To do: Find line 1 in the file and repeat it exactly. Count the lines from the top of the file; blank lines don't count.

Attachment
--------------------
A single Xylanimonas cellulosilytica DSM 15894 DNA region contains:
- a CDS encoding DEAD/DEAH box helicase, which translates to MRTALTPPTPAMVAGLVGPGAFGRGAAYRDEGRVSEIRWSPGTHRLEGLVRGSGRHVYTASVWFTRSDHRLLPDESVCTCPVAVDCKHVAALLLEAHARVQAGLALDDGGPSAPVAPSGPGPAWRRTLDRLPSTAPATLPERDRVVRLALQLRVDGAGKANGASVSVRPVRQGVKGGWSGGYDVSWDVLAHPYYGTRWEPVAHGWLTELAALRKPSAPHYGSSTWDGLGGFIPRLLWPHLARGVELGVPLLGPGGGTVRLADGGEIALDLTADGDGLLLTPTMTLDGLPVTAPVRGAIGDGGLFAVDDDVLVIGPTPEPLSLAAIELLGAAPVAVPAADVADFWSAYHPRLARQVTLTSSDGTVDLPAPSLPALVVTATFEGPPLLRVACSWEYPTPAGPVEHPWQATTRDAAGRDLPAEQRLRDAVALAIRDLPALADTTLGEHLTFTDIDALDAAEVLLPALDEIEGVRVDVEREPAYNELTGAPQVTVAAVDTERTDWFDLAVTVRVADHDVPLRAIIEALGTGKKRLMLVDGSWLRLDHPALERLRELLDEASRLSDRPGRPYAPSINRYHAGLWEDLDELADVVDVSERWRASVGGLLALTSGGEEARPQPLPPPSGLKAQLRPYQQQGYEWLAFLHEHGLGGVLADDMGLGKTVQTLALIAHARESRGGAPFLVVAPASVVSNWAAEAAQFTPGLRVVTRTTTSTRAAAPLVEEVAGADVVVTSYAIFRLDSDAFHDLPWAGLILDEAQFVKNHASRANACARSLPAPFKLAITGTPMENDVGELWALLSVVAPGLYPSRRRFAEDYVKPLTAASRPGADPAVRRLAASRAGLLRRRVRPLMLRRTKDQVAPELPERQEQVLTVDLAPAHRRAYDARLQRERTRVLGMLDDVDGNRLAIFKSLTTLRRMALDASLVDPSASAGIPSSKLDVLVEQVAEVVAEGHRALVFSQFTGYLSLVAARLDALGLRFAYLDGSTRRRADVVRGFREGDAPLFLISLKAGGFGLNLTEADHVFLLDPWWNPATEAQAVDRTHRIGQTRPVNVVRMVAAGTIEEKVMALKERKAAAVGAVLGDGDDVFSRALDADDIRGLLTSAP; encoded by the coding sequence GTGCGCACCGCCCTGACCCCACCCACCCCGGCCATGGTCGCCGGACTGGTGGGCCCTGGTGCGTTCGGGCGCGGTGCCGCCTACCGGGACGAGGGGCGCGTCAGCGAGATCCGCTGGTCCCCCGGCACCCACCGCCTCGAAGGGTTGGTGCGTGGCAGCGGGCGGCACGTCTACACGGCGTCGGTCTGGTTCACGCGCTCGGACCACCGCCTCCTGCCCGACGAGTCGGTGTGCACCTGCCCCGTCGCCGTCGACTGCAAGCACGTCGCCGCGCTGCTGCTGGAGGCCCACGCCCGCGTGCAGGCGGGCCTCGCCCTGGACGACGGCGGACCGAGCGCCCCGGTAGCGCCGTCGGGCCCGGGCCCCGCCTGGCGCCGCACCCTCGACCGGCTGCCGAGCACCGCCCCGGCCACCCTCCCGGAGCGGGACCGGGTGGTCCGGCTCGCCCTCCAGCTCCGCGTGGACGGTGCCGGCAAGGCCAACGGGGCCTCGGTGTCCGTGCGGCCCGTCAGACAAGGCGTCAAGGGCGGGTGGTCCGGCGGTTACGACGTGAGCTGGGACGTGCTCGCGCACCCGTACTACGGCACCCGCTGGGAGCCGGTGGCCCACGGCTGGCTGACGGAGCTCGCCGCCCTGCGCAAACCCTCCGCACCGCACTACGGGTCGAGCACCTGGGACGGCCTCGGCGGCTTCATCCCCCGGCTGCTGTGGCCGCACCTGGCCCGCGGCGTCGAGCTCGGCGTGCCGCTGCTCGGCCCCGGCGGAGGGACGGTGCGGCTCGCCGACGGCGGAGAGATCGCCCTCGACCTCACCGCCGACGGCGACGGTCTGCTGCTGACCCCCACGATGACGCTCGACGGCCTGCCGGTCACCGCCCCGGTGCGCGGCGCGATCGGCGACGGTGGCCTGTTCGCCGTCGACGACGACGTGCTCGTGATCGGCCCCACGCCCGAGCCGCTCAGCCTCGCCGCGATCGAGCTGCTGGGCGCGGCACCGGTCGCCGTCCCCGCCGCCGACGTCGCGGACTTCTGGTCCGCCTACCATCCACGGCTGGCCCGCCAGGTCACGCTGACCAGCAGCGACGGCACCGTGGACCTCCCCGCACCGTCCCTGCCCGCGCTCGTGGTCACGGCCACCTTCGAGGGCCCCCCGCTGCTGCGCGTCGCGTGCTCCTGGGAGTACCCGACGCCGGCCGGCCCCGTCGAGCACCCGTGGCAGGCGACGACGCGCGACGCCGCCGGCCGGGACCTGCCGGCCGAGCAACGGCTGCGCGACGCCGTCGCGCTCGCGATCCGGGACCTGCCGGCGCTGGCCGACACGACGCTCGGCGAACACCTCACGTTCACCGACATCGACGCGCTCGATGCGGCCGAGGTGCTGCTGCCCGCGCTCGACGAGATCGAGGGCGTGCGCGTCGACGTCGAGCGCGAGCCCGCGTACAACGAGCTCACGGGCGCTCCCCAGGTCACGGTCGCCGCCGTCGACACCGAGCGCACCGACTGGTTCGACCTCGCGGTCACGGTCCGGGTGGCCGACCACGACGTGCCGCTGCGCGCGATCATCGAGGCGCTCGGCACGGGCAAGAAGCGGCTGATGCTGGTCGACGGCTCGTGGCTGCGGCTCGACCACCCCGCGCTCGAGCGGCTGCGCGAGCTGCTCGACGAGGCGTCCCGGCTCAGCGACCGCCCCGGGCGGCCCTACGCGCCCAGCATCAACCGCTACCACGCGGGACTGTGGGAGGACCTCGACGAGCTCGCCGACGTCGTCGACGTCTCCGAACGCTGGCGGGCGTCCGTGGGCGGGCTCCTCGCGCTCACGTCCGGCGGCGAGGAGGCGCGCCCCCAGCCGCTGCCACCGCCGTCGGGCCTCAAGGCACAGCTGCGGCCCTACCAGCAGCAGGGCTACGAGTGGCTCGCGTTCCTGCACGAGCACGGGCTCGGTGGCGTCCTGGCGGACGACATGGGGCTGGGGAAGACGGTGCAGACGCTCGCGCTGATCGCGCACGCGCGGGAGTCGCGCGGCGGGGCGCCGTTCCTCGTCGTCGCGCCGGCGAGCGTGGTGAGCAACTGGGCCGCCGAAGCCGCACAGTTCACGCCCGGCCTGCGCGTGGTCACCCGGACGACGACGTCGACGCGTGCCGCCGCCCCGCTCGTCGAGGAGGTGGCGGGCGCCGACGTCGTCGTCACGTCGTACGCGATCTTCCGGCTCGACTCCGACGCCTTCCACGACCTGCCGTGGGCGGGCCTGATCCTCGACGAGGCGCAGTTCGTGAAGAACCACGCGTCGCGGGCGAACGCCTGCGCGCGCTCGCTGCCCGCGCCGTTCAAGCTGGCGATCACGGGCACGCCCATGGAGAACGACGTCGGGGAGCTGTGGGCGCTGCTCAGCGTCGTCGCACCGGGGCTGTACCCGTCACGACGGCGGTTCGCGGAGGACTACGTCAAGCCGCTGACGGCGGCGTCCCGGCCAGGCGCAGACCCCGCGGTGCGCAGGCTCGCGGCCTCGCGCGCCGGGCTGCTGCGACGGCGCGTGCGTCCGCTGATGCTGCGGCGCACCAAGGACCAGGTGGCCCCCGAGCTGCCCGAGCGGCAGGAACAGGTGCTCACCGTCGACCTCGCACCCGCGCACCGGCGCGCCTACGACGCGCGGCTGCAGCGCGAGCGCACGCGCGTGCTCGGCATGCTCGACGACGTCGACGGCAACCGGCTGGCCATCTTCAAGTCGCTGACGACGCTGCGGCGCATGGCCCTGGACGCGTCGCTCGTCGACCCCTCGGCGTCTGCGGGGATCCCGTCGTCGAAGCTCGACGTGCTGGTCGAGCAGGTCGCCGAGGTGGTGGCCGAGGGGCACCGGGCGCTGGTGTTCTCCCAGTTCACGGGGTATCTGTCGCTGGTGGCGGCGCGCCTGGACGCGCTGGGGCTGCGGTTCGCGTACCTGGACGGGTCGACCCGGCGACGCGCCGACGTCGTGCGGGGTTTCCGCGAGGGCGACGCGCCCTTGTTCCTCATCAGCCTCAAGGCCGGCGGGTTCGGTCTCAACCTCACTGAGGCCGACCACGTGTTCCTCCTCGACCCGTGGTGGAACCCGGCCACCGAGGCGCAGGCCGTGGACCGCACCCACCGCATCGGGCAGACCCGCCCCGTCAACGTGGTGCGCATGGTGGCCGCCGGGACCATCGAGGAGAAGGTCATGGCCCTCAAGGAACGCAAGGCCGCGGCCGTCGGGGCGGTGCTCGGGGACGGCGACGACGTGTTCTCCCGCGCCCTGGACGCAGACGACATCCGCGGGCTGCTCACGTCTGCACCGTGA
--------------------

A single Xylanimonas cellulosilytica DSM 15894 DNA region contains: